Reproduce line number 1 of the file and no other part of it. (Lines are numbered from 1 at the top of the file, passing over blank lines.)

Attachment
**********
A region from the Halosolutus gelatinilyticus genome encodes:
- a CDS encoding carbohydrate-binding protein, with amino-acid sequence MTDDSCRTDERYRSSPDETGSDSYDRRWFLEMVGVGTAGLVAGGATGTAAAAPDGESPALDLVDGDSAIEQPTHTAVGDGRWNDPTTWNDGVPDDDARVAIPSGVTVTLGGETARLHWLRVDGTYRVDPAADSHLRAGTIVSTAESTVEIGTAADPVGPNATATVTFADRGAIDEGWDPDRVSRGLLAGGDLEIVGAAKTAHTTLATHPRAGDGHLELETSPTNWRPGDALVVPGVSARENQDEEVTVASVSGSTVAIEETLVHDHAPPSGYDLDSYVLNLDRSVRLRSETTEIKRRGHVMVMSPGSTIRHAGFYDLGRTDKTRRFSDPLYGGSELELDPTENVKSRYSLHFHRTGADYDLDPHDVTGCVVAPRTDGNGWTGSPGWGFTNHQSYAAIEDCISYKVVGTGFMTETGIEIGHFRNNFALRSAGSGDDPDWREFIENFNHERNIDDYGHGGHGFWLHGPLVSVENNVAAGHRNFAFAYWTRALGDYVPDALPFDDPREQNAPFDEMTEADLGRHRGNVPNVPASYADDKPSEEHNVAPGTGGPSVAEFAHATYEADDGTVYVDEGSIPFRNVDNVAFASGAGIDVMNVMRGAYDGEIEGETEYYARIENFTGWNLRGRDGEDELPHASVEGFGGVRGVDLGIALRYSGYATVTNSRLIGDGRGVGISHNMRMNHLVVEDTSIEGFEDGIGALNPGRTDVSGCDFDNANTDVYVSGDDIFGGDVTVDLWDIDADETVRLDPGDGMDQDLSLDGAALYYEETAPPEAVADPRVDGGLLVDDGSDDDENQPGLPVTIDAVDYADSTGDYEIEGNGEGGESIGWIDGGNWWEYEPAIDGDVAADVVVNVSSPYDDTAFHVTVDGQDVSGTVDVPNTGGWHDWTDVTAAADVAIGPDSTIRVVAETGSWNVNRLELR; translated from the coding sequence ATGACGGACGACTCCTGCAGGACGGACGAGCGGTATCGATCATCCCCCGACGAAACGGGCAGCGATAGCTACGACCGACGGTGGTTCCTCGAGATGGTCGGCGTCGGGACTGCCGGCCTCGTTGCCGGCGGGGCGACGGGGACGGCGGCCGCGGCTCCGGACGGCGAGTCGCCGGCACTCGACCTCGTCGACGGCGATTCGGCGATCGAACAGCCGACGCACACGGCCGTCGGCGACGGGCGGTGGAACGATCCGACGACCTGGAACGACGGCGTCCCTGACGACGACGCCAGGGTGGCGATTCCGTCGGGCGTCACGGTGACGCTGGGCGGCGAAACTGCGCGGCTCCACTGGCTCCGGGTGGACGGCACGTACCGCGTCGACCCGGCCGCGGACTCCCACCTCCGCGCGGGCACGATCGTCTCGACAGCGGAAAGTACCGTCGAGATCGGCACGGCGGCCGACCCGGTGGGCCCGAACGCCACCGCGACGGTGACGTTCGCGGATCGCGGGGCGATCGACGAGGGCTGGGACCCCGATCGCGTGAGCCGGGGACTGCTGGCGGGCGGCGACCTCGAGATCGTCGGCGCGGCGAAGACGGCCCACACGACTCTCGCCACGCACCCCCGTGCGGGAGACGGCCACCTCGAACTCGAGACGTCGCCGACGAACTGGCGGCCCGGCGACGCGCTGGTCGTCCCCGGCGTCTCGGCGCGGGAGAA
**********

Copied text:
A region from the Halosolutus gelatinilyticus genome encodes: